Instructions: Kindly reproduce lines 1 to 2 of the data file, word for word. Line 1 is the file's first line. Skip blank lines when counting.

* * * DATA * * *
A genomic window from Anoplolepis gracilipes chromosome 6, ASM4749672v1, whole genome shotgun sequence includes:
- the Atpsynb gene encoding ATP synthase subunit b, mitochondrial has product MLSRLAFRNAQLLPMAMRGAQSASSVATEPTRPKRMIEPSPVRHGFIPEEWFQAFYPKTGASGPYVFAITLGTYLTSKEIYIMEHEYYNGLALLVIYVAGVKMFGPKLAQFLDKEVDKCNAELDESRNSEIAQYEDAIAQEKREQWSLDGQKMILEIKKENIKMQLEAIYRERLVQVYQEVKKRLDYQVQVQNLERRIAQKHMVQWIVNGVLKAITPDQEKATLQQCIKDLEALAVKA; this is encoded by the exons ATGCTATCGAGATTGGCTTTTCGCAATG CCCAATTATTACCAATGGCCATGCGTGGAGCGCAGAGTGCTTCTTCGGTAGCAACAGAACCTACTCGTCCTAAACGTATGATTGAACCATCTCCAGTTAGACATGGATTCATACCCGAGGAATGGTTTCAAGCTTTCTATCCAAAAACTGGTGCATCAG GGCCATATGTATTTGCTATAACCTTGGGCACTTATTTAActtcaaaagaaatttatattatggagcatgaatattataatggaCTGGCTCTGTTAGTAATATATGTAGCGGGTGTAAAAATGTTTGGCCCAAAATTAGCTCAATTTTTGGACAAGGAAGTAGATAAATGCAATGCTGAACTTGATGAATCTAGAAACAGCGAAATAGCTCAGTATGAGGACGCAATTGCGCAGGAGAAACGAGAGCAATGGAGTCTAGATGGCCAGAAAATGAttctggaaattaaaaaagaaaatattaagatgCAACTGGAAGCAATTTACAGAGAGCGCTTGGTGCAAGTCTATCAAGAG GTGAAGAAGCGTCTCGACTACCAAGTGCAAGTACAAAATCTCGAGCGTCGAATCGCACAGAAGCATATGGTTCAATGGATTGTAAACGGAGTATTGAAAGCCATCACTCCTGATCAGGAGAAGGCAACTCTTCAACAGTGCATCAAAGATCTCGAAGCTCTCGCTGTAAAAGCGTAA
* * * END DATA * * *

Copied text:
A genomic window from Anoplolepis gracilipes chromosome 6, ASM4749672v1, whole genome shotgun sequence includes:
- the Atpsynb gene encoding ATP synthase subunit b, mitochondrial has product MLSRLAFRNAQLLPMAMRGAQSASSVATEPTRPKRMIEPSPVRHGFIPEEWFQAFYPKTGASGPYVFAITLGTYLTSKEIYIMEHEYYNGLALLVIYVAGVKMFGPKLAQFLDKEVDKCNAELDESRNSEIAQYEDAIAQEKREQWSLDGQKMILEIKKENIKMQLEAIYRERLVQVYQEVKKRLDYQVQVQNLERRIAQKHMVQWIVNGVLKAITPDQEKATLQQCIKDLEALAVKA; this is encoded by the exons ATGCTATCGAGATTGGCTTTTCGCAATG CCCAATTATTACCAATGGCCATGCGTGGAGCGCAGAGTGCTTCTTCGGTAGCAACAGAACCTACTCGTCCTAAACGTATGATTGAACCATCTCCAGTTAGACATGGATTCATACCCGAGGAATGGTTTCAAGCTTTCTATCCAAAAACTGGTGCATCAG GGCCATATGTATTTGCTATAACCTTGGGCACTTATTTAActtcaaaagaaatttatattatggagcatgaatattataatggaCTGGCTCTGTTAGTAATATATGTAGCGGGTGTAAAAATGTTTGGCCCAAAATTAGCTCAATTTTTGGACAAGGAAGTAGATAAATGCAATGCTGAACTTGATGAATCTAGAAACAGCGAAATAGCTCAGTATGAGGACGCAATTGCGCAGGAGAAACGAGAGCAATGGAGTCTAGATGGCCAGAAAATGAttctggaaattaaaaaagaaaatattaagatgCAACTGGAAGCAATTTACAGAGAGCGCTTGGTGCAAGTCTATCAAGAG GTGAAGAAGCGTCTCGACTACCAAGTGCAAGTACAAAATCTCGAGCGTCGAATCGCACAGAAGCATATGGTTCAATGGATTGTAAACGGAGTATTGAAAGCCATCACTCCTGATCAGGAGAAGGCAACTCTTCAACAGTGCATCAAAGATCTCGAAGCTCTCGCTGTAAAAGCGTAA